international students in australia
Approximately 267,000 international students are still living and studying at Australian universities. Source: William West/AFP

Studying in South Australia but recently lost your part-time job? You may be eligible for an emergency cash grant.

South Australia is the latest Australian state to pledge support for international students facing hardship due to the COVID-19 crisis.

There are around 267,000 international students still living and studying at Australian universities.

The South Australian Government has recently announced an AU$13.8 million support package for international students who are affected by the pandemic but not eligible for either JobSeeker or JobKeeper payments.

According to a release by Universities Australia, an AU$10 million fund will be distributed via schemes run by the University of Adelaide, Flinders University and the University of South Australia and applications will be determined against a careful set of rules to assess need.

According to SBS, the package also includes emergency cash grants worth AU$500 for international students “not studying at one of the public universities, currently enrolled in a course, living in South Australia and who meet the criteria”, and a one-off AU$200 assistance payment for those living with homestay families.

SA Trade and Investment Minister David Ridgway told SBS, “International students are very much a part of our community and we are keen to ensure they are supported at this difficult and uncertain time.”

“Ensuring international students are supported as much as possible will assist in maintaining South Australia’s global reputation for international education and will provide peace of mind for the families of these students living thousands of kilometres away from them as we face such an uncertain time.”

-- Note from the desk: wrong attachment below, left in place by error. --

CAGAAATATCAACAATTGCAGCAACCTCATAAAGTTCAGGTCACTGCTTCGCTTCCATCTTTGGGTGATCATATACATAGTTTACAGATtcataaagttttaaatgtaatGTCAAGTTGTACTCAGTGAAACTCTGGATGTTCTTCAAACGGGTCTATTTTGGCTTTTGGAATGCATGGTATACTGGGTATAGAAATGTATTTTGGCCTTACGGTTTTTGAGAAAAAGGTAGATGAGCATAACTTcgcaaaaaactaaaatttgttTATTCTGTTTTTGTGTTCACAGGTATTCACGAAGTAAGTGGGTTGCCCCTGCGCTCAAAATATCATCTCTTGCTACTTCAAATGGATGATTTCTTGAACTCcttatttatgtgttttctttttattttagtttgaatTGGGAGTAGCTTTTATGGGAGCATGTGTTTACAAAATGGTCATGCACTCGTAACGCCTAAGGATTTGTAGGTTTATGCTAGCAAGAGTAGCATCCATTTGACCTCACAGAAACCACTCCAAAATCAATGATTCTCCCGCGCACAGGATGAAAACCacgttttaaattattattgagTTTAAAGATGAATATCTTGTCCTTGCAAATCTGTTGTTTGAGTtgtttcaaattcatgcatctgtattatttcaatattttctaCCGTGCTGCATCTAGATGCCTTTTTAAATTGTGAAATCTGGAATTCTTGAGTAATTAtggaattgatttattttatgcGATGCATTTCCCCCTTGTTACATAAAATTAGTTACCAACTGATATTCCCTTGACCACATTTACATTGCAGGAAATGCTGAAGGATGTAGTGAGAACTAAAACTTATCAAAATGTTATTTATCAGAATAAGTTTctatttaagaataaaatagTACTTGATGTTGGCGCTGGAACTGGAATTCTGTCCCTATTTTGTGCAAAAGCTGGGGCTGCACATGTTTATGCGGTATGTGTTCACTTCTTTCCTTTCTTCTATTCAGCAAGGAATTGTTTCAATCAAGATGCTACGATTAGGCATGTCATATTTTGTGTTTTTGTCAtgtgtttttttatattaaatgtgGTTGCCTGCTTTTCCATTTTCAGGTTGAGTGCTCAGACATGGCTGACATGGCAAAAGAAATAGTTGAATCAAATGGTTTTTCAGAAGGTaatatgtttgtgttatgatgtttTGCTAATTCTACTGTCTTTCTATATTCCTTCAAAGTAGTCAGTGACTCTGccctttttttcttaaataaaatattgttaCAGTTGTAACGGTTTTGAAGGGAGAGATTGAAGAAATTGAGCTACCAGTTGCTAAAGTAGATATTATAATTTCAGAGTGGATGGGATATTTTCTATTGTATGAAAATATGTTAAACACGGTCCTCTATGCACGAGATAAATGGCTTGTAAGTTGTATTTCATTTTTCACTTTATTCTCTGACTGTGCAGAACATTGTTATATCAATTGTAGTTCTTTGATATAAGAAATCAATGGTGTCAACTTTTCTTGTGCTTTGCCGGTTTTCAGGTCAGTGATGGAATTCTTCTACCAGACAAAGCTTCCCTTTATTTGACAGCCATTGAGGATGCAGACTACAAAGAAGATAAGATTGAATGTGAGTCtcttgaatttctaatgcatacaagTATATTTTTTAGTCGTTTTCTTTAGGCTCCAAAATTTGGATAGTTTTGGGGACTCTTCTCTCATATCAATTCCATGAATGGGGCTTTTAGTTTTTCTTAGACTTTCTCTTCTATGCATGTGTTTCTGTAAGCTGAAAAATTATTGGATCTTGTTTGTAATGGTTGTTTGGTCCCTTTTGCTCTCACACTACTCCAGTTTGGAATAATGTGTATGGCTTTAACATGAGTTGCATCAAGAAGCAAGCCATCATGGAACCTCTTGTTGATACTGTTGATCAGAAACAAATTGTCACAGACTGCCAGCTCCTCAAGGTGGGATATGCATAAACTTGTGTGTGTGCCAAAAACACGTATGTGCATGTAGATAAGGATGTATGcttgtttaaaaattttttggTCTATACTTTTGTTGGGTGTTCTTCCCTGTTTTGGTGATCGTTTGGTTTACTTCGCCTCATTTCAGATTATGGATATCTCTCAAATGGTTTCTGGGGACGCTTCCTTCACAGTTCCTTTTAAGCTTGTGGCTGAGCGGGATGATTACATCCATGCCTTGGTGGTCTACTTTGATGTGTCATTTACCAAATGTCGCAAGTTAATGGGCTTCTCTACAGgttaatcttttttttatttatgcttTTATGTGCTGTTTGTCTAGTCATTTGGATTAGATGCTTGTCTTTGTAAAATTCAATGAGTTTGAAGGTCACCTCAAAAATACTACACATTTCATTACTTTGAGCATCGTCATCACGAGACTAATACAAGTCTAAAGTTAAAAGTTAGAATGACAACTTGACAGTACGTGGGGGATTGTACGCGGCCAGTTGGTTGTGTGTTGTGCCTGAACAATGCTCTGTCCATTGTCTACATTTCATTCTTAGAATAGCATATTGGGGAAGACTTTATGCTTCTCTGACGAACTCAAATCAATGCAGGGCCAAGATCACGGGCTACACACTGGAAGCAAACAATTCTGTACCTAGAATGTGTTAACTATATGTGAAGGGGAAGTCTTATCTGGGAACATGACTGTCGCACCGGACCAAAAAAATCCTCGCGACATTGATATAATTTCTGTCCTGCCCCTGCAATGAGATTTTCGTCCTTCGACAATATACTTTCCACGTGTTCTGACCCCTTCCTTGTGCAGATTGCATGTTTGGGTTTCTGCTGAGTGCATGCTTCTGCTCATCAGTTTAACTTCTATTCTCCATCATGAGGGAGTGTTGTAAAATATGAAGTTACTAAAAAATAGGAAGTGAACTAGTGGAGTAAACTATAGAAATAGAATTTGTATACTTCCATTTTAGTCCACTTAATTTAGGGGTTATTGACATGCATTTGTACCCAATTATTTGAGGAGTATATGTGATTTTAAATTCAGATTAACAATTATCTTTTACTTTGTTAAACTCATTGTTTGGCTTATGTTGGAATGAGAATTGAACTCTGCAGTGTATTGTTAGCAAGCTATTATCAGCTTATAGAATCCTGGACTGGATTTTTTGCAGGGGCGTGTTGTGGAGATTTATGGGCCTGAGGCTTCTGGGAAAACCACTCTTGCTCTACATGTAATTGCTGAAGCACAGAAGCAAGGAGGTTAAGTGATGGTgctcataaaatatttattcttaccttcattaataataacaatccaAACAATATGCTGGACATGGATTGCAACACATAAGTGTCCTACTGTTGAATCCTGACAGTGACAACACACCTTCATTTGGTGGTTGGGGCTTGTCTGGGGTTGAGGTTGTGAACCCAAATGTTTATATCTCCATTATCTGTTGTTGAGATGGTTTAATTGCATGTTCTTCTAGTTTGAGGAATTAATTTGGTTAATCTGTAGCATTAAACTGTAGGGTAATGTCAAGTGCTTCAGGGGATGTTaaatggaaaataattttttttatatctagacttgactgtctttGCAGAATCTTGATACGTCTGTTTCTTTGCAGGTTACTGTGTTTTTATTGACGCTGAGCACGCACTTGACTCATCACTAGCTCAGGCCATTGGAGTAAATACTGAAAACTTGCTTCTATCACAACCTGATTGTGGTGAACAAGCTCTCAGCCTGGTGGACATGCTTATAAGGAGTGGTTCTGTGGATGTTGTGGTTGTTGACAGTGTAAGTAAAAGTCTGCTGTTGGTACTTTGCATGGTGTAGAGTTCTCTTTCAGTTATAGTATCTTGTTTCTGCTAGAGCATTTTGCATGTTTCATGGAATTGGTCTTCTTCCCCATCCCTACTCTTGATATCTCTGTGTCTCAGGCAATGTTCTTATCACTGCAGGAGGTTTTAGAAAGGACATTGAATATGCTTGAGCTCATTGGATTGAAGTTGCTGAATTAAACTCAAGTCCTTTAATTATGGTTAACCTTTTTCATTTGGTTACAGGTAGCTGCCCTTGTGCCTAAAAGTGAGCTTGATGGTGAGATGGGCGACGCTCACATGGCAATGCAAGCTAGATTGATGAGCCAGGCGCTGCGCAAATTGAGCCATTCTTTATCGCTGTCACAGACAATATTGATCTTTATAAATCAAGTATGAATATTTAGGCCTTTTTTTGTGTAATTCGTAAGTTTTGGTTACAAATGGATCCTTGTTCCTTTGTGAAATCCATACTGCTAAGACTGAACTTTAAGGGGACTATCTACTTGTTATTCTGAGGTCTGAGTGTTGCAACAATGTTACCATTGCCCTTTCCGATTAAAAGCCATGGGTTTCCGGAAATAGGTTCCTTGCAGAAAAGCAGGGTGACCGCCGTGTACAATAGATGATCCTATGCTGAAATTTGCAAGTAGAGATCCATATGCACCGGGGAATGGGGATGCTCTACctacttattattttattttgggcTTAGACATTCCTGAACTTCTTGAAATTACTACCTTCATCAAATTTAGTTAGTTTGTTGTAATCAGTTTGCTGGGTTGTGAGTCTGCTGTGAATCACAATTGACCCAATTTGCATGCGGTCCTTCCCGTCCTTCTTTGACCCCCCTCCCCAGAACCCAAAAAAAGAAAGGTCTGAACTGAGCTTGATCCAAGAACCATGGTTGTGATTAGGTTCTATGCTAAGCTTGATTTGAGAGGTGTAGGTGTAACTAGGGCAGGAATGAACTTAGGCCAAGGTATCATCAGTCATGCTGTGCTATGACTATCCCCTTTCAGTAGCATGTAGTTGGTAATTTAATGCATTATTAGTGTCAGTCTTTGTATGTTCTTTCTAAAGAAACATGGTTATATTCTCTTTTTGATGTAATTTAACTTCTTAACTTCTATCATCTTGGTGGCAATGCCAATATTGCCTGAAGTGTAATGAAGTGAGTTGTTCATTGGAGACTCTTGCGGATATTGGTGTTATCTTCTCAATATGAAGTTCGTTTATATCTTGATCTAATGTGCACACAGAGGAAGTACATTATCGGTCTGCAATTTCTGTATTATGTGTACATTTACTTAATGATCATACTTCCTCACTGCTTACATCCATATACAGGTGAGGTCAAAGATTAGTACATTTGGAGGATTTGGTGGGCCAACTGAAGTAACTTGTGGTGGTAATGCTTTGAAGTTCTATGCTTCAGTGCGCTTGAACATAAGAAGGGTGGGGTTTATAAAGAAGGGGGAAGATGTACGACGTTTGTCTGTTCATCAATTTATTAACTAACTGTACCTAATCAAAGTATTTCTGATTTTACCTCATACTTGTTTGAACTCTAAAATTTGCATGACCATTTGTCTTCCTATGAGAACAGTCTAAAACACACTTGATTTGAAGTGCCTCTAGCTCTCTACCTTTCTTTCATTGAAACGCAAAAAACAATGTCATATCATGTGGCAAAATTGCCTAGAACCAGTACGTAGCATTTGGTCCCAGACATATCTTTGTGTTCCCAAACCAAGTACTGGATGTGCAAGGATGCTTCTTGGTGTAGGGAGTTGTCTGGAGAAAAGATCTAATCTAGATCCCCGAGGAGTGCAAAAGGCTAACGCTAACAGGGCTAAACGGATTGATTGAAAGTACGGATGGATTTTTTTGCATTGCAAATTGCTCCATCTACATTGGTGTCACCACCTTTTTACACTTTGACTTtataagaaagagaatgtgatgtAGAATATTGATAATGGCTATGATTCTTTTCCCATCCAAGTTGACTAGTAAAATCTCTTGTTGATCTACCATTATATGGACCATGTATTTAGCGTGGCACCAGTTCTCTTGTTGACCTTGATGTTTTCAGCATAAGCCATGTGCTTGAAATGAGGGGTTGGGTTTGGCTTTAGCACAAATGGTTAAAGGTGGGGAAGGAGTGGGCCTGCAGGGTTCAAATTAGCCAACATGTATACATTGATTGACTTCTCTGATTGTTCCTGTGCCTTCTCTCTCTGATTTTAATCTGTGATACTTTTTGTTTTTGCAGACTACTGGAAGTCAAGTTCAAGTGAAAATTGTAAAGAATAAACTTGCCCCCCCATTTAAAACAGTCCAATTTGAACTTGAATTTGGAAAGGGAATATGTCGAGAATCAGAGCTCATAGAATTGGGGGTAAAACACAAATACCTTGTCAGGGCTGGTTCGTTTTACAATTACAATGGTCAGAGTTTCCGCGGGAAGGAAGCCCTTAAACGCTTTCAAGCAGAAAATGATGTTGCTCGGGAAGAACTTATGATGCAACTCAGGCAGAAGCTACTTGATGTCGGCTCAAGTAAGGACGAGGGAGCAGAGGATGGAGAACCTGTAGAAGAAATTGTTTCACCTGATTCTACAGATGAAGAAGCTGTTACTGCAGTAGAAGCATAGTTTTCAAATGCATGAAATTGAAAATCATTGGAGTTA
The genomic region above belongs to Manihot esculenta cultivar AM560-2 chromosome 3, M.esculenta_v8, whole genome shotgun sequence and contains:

international students in australia

Australian residents wave from a hotel balcony in Adelaide where they will go through a mandatory 14-day quarantine after returning on a repatriation flight carrying over 300 passengers who were stranded abroad due to the COVID-19 coronavirus outbreak on April 21, 2020. Source:
Brenton Edwards/AFP

Universities Australia Chief Executive Catriona Jackson said, “International education is Australia’s fourth-biggest export but in South Australia it is their largest. This support package is a sensible and compassionate investment in helping individual students, as well as the State’s wider education sector.”

Australian universities are all offering some form of hardship support for international students.

The cash grants by the South Australian government will add on to the University of Adelaide, Flinders University and the University of South Australia’s own support packages which include emergency financial grants, accommodation, food vouchers and academic support.

Jackson said that it is “heartening” to observe how more and more state governments are offering support for international students who “add so much culturally and economically wherever they study.”

For more information about hardship support, international students in South Australia should visit

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